To Help Those Less Fortunate

To Help Those Less Fortunate

From Chicken Soup for the Latter-day Saint Soul

To Help Those Less Fortunate

Blessed are the meek: for they shall inherit the earth.

Matt. 5:5

At the age of twenty-five, I finally prepared myself thoroughly to receive my patriarchal blessing. I was eager to hear the words that would be pronounced upon my head and to learn of the blessings Heavenly Father had in store for me!

It was a wonderful blessing, and it provided many answers I had been seeking. But I was very curious about one gift the blessing described: that I would live a long and useful life and help those less fortunate than myself. I was excited about this gift, and I decided exactly what it meant: I would be rich, and could give people cars and other nice things, like Elvis Presley had done. I was so excited to see the smiles I would generate!

Was I ever wrong!

In 1989, my son Caleb was eight years old. He had been terribly sick since the age of three, suffering horrendous headaches that often caused him to be miserable. The doctor diagnosed them as migraine headaches, which ran in our family on both sides. Nothing seemed to ease Caleb’s pain, however. On Mother’s Day we were at the doctor’s office once again, and Caleb was given a shot of Demerol. Not even that powerful painkiller helped.

He was such a wonderful, brave little boy! He tried to live as normally as he could for those five years, which were characterized by such unrelenting pain. Then, just after he turned eight and soon after he was baptized, he started participating on a Little League team! He had been blessed with superior coordination, and we knew he would do well. He was so excited, and we as a family were really looking forward to his future in sports and watching and attending all his games.

At his third practice, Caleb held his arm up to catch a fly ball with his mitt; he missed, and the ball landed directly in his eye socket. He had a huge black-and-blue eye—but worse, was so embarrassed. Our hearts went out to him at that tender age.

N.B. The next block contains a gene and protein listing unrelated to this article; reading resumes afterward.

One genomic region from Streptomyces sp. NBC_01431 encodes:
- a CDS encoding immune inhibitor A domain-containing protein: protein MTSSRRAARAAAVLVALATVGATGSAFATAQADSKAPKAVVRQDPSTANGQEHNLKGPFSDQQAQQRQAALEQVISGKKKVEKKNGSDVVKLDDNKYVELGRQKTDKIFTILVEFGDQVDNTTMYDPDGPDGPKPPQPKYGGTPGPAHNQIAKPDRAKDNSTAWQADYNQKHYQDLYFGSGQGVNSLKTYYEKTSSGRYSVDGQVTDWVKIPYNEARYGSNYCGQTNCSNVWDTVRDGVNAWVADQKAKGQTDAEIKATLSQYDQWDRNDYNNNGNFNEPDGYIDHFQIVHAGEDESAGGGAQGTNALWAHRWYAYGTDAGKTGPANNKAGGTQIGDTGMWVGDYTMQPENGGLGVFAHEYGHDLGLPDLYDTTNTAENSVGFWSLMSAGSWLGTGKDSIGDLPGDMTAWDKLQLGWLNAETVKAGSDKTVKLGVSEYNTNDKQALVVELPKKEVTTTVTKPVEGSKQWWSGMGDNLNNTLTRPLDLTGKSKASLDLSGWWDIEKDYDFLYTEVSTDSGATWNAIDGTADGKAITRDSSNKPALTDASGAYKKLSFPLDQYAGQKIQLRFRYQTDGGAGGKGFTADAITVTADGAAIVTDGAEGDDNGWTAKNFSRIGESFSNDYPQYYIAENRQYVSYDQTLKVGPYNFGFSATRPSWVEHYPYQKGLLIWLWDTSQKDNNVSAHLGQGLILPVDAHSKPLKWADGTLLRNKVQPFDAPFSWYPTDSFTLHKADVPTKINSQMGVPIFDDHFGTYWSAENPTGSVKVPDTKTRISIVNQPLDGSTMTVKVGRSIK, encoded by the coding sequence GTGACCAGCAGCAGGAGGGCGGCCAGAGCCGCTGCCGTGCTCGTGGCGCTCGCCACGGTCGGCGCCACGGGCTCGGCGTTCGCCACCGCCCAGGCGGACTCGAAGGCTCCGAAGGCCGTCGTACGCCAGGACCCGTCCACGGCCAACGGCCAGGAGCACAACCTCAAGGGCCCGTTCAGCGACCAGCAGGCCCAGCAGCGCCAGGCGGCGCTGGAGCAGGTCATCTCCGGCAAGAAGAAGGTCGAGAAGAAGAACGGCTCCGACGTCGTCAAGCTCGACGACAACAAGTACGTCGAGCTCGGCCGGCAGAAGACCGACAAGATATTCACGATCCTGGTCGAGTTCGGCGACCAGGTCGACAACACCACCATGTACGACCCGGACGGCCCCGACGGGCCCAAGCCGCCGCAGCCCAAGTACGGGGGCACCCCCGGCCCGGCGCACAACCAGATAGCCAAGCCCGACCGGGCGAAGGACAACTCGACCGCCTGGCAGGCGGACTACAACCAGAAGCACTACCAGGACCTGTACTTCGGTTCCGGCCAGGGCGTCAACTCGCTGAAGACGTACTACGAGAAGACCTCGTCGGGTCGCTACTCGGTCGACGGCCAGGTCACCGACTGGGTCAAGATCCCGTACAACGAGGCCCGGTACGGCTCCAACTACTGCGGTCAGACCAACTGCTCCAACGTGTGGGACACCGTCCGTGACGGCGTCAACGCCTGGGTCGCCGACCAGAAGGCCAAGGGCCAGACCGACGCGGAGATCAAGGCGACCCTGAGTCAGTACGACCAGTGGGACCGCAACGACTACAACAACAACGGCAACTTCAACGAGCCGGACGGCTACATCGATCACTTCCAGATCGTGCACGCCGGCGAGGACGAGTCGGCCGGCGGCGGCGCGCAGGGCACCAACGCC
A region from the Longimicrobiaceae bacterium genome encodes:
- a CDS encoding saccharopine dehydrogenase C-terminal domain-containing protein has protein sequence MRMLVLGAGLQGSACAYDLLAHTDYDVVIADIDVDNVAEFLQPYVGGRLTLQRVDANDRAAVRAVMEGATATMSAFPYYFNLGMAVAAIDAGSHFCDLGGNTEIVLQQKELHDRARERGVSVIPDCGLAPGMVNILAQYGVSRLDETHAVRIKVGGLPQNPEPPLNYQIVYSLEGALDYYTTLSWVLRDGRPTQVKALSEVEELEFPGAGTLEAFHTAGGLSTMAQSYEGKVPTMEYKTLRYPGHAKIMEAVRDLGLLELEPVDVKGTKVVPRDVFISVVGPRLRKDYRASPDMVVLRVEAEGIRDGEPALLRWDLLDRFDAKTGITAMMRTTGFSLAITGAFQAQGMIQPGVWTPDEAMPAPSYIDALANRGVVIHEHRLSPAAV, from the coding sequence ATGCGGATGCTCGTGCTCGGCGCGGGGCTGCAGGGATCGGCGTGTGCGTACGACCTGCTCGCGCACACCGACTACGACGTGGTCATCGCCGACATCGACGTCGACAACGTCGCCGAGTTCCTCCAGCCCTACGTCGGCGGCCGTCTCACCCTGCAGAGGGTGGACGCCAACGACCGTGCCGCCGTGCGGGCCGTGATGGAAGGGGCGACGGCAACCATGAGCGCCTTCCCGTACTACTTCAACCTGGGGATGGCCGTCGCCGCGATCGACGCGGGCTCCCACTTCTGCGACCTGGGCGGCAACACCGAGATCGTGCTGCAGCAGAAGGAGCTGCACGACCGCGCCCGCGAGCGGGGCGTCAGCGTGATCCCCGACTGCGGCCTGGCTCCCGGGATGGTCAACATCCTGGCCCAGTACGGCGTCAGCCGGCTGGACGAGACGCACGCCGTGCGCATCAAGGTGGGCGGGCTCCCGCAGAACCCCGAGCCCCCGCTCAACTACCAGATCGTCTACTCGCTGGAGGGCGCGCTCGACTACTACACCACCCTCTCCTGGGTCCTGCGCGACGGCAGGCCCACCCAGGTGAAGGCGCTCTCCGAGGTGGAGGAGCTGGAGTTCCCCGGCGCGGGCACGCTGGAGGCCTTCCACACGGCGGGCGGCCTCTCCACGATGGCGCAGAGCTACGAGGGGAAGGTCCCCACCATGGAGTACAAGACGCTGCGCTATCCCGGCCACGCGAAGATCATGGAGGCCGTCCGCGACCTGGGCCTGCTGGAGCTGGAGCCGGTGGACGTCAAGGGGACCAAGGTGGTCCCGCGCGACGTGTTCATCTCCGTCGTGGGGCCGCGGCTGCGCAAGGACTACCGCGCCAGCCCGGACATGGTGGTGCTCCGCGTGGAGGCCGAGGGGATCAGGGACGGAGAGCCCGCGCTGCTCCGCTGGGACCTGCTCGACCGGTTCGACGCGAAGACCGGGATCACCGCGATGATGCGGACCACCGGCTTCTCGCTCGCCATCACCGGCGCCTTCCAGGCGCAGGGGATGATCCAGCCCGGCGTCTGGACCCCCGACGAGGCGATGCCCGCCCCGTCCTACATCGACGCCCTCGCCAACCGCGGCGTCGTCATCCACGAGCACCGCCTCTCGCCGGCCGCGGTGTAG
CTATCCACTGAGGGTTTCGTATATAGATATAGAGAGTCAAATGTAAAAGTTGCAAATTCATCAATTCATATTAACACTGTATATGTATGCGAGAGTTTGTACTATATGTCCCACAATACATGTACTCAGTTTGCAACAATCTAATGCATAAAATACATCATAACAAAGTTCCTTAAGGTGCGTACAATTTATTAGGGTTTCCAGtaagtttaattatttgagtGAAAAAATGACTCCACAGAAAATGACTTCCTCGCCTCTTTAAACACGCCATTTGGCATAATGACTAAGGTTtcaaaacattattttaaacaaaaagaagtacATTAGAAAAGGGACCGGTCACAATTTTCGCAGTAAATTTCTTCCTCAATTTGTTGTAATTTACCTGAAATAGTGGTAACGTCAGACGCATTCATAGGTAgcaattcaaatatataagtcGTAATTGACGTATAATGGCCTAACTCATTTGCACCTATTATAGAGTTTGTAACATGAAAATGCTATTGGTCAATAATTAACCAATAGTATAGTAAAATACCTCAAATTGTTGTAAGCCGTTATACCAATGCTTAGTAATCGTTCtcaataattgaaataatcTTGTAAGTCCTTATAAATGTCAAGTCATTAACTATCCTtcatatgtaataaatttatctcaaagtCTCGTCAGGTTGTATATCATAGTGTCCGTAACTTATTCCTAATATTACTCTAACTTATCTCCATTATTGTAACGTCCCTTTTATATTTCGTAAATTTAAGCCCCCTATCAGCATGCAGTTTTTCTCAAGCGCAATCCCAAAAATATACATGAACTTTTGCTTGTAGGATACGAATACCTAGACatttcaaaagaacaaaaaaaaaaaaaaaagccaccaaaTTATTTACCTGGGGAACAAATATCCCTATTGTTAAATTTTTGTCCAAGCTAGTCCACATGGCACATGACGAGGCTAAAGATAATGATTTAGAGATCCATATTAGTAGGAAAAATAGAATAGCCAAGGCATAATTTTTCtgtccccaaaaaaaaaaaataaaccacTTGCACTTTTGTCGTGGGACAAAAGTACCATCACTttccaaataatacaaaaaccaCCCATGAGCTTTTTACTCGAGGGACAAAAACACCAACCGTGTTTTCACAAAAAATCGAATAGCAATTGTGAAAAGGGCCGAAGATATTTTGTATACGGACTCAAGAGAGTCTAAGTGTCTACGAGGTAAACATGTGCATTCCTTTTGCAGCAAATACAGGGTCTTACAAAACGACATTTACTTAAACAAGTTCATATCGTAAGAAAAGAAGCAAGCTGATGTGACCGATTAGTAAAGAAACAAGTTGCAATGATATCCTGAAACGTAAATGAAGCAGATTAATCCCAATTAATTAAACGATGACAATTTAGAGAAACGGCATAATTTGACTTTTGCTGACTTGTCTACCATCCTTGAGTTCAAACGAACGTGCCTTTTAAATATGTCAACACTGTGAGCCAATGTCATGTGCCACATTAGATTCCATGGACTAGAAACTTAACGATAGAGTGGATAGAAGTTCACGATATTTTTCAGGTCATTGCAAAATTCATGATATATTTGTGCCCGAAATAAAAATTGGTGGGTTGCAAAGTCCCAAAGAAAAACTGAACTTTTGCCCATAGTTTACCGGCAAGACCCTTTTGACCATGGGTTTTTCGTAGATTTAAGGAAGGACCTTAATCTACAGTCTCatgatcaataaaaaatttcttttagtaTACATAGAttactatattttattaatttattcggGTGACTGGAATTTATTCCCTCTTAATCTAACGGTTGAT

Soon after, he began to be extremely sick most of each day. We had to carry pain medication, ice packs and a bucket for Caleb to vomit in everywhere we went. We were told once again by the doctor that his headaches were psychological.

Finally, I demanded a CAT scan. The scan revealed the reason for his coordination problems and his pain: a brain tumor fully engulfed one-fourth of his brain. We now faced an emergency: The brain tumor had to be removed before it killed him.

The night before he was to have surgery, the anesthesiologist told me Caleb would not live through surgery because of the size and location of the tumor and the pressure it was exerting on his brain. If Caleb somehow survived, he said, Caleb would be a vegetable. It was the worst moment of my life.

While Caleb was in surgery for ten hours the next day, we were surrounded by our dear ward families from two different places where we had lived. I fasted and prayed all day.

Finally, the doctors emerged from the operating room to give us the news. The doctor who had told me that Caleb would not live was the first one to reach me. He excitedly told us that Caleb was moving his arms and legs and even talking a little. Our prayers had been answered! Within two weeks Caleb was home.

While Caleb was in the hospital, I tried very hard to find another parent in a similar situation so I could understand what the future might hold for us. There is great comfort in being with another who understands a difficulty because he has also lived with one. But I was able to find no one.

A year later, two nurses put together a brain tumor support group; the huge conference room filled up for the very first meeting. After several years, I became the main facilitator. That support group—which I named BRAVE (Brain Tumor Resource and Vital Encouragement)—still continues, and has helped many families that have a child with a brain tumor.

Caleb is doing wonderfully; he put himself through college in four years and is applying for medical school.

One day I was shocked to realize that my patriarchal blessing had been fulfilled through Caleb’s brain tumor. The section in the blessing that stated I would have the opportunity to help those less fortunate than myself had come true. I was facilitating a brain tumor support group, and since the group started in 1991, I have been sad to see many children leave this life. But I have also been given the gift to listen and comfort others who are “less fortunate” than myself.

I am grateful for this blessing every day of my life and for the gifts my Father in Heaven has bestowed upon me in so many ways! I feel blessed beyond words to share my comfort and support with families who are enduring the most devastating thing in their lives.

Valerie Baker

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